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Photo courtesy of the Norwegian Meteorological Institute
Various headlines about things such as Svalbard warming five to seven times as fast as the rest of the planet were prominent in worldwide media throughout June, so it’s fitting the average temperature for the month at Svalbard Airport was a record-high 6°C, 2.4°C above the average during the years 1991-2020.
Screenshot of snow “glass” on Operafjellet on May 28 from Svalbardposten website
If the record-breaking pace of snow melt in Svalbard has people steamed, right now it seems at least one of them will be able to inebriate their sorrows with some (hopefully well-chilled) champaign in record time as well.
Photo by Arild Olsen / Longyearbyen Lokalstyre
A day of traditional Syttende Mai festivities celebrating Norway’s independence and honoring Svalbard’s top citizens also was a day this year where national-level conflicts with Russia disrupted the camaraderie between citizens of two countries that traditionally exists regardless of troubles outside the archipelago.
Photo of Crown Prince Haakon, center, and Crown Princess Mette-Marit at Arctic Husky Travellers kennels by Sara Svanemyr, The Royal Court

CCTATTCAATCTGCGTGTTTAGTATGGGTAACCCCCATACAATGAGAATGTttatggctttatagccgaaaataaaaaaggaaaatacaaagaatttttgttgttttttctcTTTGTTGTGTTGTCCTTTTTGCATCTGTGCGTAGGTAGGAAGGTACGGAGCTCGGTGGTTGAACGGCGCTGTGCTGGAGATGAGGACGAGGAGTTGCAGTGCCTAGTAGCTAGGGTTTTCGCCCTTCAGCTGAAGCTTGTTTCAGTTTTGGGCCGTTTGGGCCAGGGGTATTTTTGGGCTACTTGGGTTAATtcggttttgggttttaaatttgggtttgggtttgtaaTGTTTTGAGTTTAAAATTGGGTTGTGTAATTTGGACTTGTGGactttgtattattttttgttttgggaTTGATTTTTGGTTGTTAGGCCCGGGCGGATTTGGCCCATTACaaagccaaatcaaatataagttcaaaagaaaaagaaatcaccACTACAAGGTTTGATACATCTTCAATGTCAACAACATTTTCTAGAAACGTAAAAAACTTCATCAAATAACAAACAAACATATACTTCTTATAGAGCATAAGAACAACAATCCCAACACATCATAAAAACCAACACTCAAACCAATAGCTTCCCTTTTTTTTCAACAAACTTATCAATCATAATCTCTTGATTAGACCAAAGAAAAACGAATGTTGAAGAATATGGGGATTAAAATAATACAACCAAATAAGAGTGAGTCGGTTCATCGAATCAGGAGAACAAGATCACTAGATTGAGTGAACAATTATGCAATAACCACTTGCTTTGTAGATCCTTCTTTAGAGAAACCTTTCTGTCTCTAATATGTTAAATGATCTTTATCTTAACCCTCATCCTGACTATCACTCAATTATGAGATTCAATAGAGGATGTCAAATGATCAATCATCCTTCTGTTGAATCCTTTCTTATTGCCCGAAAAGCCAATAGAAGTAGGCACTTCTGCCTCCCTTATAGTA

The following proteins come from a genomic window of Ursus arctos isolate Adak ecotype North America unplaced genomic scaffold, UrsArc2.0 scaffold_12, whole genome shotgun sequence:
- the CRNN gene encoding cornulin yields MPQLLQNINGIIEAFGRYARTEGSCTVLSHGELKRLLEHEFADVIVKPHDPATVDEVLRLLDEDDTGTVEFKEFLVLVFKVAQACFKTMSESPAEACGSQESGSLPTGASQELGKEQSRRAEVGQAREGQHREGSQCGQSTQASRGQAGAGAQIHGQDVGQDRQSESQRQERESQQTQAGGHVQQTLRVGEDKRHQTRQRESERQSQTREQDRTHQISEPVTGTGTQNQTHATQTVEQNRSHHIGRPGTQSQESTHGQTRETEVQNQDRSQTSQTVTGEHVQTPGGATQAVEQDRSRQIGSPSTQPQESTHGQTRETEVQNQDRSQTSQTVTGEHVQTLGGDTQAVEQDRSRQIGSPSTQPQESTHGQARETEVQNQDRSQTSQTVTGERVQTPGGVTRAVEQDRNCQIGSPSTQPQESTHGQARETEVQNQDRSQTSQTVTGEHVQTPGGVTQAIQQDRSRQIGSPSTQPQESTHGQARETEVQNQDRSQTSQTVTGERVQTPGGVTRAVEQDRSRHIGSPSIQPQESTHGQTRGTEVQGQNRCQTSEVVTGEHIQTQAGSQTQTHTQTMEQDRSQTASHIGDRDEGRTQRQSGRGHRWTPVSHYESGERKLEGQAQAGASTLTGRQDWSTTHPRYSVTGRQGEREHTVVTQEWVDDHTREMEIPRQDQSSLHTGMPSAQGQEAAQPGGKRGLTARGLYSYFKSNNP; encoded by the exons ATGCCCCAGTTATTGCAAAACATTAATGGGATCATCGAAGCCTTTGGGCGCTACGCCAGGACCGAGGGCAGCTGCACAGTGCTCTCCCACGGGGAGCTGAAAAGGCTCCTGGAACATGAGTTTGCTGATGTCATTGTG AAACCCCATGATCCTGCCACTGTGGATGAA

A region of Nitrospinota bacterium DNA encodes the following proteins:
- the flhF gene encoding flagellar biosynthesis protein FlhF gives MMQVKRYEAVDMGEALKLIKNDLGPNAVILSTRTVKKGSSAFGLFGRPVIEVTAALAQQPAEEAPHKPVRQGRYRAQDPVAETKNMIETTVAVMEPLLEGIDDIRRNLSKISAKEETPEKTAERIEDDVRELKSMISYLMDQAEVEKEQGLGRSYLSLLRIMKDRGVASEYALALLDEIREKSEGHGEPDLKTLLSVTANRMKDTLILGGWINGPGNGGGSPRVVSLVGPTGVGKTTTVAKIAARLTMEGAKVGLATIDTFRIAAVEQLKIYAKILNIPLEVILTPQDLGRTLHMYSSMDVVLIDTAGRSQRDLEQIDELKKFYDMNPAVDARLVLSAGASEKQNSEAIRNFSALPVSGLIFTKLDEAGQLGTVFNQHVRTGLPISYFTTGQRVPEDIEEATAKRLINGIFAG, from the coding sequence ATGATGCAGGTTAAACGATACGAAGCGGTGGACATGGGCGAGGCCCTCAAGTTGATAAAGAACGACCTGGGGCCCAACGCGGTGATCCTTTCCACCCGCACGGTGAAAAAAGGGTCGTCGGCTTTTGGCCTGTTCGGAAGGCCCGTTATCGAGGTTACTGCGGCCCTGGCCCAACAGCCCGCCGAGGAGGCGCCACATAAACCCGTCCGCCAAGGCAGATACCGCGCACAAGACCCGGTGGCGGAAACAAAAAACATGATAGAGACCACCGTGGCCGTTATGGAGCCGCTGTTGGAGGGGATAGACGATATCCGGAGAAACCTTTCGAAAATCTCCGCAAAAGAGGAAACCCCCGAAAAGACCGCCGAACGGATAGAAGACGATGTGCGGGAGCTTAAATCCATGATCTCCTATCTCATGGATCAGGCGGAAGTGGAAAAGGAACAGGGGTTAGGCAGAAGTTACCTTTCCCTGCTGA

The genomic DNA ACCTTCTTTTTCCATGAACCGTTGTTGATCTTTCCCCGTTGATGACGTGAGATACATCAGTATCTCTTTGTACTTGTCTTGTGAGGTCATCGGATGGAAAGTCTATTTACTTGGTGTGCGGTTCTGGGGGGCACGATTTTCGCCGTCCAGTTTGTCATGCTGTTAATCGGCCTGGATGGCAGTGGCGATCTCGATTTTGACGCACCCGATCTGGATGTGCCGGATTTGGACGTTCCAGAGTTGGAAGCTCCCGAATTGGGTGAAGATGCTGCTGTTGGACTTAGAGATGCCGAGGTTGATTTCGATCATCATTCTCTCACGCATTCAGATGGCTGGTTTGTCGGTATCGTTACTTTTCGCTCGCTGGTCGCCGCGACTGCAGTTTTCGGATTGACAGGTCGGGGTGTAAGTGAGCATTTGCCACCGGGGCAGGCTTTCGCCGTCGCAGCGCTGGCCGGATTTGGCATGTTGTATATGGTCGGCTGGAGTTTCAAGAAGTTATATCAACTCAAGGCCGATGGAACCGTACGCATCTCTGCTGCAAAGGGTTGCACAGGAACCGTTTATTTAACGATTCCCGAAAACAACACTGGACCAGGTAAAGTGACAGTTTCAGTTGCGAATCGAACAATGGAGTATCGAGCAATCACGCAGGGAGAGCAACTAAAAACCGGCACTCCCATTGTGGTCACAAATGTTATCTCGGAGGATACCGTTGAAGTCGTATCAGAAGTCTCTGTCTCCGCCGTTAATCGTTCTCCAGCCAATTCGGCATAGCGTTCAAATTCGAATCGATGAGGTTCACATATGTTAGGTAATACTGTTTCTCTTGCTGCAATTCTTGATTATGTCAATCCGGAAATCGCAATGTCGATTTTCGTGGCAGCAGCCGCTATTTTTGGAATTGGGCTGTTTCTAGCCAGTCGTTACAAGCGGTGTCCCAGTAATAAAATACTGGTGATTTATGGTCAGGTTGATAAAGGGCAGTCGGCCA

It’s about as royal a three-day trip as any random tourist seeking a “real life” experience in Longyearbyen might hope for: meals and music with students, roaming coal mines with the workers, dogsledding, and literally topping off the tour at a top-secret mountaintop satellite facility.
Of course, this red-carpet rollout isn’t just for anyone. The tourists in this case were every much an attraction to locals as vice-versa as Crown Prince Haakon and Crown Princess Mette-Marit participated in a packed schedule of gatherings focusing on how residents are faring during turbulent times and raise awareness about climate change.
Photo of catamaran being pulled by Polarstern icebreaker during plastic pollution survey courtesy of Alfred Wegener Institute
Sparsely populated areas of the Arctic shows a similar level of pollution as dense towns and cities around the globe, according to a new study published in Nature Reviews Earth & Environment. This includes virtually all habitats, from beaches through layers of the water column to the seabed, and from pollutants including from fabrics, personal care products, packaging and other everyday materials.
Map by the Norwegian Polar Institute
A Trondheim woman visiting Svalbard was killed Sunday afternoon in a snowmobile accident during a group trip on Longyearbreen, according to officials.